High Fiber Food Choices

Essen Sie mehr von diesem Kohlenhydrat – sogar Nahrungsergänzungsmittel machen einen großen Unterschied

Zu den ballaststoffreichen Lebensmitteln gehören Bananen, Vollkornbrot, Äpfel und Brokkoli.

Der menschliche Darm hat sich so entwickelt, dass er von fermentierbaren Fasern gedeiht, nicht von Burgern.

Es kann für Kunden entmutigend sein, aus der riesigen Auswahl an Ballaststoffergänzungsmitteln in der Apotheke oder im Supermarkt zu wählen. Sie bieten auch eine Vielzahl von gesundheitsbezogenen Angaben, ohne dass sie einer FDA-Zulassung oder Überprüfung unterliegen. Wie können Sie dann feststellen, welche Ergänzung für Sie wirksam und am besten ist?

Laut einer detaillierten Analyse der Darmmikroben von Forschungsteilnehmern, die drei verschiedene Arten von Nahrungsergänzungsmitteln in verschiedenen Reihenfolgen einnahmen, profitierten diejenigen, die vor der Studie die geringste Menge an Ballaststoffen zu sich genommen hatten, am meisten von Nahrungsergänzungsmitteln, unabhängig von der Art, die sie einnahmen.

„Die Menschen, die am besten reagierten, hatten zu Beginn die wenigsten Ballaststoffe gegessen“, sagte Studienleiter Lawrence David, außerordentlicher Professor für Molekulargenetik und Mikrobiologie an der Duke University.

Ballaststoffe haben Vorteile, die über den beworbenen leichteren Stuhlgang hinausgehen. Fermentierbare Ballaststoffe, die aus Nahrungskohlenhydraten bestehen, die bestimmte Bakterien verdauen können, während der menschliche Darm dies nicht kann, sind eine entscheidende Nährstoffquelle, die Ihre Darmmikroben benötigen, um gesund zu bleiben.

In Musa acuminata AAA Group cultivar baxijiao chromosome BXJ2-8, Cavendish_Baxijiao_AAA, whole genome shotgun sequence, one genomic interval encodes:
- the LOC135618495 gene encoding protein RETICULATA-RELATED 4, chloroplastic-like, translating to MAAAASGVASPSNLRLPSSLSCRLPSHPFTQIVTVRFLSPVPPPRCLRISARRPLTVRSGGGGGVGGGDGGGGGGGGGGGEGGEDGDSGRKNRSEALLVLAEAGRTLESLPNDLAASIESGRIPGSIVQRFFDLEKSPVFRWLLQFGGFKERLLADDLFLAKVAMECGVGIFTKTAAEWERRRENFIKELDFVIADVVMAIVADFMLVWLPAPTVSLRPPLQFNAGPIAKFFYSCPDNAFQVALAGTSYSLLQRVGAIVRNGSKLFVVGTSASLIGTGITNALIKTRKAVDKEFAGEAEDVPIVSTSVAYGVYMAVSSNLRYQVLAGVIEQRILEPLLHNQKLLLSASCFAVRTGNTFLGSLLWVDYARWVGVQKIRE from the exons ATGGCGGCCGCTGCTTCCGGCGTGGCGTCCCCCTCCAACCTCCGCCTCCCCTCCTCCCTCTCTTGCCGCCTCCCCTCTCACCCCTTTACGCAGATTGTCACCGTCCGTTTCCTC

„Wir haben uns entwickelt, um auf Nährstoffe angewiesen zu sein, die unsere Mikrobiome für uns produzieren“, sagte Zack Holmes, ehemaliger Doktorand im David-Labor und Co-Autor von zwei neuen Artikeln über Ballaststoffe. „Aber mit der jüngsten Umstellung der Ernährung weg von ballaststoffreichen Lebensmitteln haben wir aufgehört, unseren Mikroben das zu geben, was sie brauchen.“

Wenn sich Ihre Darmbakterien ballaststoffreich ernähren, produzieren sie mehr kurzkettige Fettsäuren, die Sie vor Darmerkrankungen, Darmkrebs und sogar Fettleibigkeit schützen. Insbesondere erhöhen sie die Produktion von Butyrat, einem Fett[{” attribute=””>acid that serves as the energy source for the intestinal cells themselves. Butyrate has been shown to increase the gut’s resistance to infections, reduce inflammation, and create happier, healthier intestinal lining cells.

David’s research group was interested in whether it might be necessary to “personalize” fiber supplements for different people in light of the wide range of supplements on the market. Different fermentable fibers have been shown to have different effects on the production of short-chain fatty acids depending on the individual.

“We didn’t see a lot of difference between the fiber supplements we tested. Rather, they looked interchangeable,” David said during a tour of his sparkling new lab in the MSRB III building, which includes a special “science toilet” for collecting samples and an array of eight “artificial gut” fermenters for growing happy gut microbes outside a body.